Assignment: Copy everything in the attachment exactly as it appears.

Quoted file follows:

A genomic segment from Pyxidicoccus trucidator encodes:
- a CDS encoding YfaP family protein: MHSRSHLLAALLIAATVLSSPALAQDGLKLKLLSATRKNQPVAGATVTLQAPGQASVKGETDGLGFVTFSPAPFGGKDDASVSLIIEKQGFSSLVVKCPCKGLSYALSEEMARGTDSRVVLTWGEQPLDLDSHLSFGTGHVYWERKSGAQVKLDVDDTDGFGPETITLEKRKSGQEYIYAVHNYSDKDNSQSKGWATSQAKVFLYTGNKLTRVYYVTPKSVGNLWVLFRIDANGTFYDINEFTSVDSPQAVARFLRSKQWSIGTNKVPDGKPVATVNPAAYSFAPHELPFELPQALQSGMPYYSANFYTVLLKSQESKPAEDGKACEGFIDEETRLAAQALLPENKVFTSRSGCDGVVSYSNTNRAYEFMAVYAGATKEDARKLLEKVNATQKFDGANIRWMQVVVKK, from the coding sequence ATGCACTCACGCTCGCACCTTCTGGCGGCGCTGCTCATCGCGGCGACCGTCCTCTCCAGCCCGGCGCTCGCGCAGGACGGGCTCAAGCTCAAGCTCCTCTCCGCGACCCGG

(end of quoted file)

A genomic segment from Pyxidicoccus trucidator encodes:
- a CDS encoding YfaP family protein: MHSRSHLLAALLIAATVLSSPALAQDGLKLKLLSATRKNQPVAGATVTLQAPGQASVKGETDGLGFVTFSPAPFGGKDDASVSLIIEKQGFSSLVVKCPCKGLSYALSEEMARGTDSRVVLTWGEQPLDLDSHLSFGTGHVYWERKSGAQVKLDVDDTDGFGPETITLEKRKSGQEYIYAVHNYSDKDNSQSKGWATSQAKVFLYTGNKLTRVYYVTPKSVGNLWVLFRIDANGTFYDINEFTSVDSPQAVARFLRSKQWSIGTNKVPDGKPVATVNPAAYSFAPHELPFELPQALQSGMPYYSANFYTVLLKSQESKPAEDGKACEGFIDEETRLAAQALLPENKVFTSRSGCDGVVSYSNTNRAYEFMAVYAGATKEDARKLLEKVNATQKFDGANIRWMQVVVKK, from the coding sequence ATGCACTCACGCTCGCACCTTCTGGCGGCGCTGCTCATCGCGGCGACCGTCCTCTCCAGCCCGGCGCTCGCGCAGGACGGGCTCAAGCTCAAGCTCCTCTCCGCGACCCGG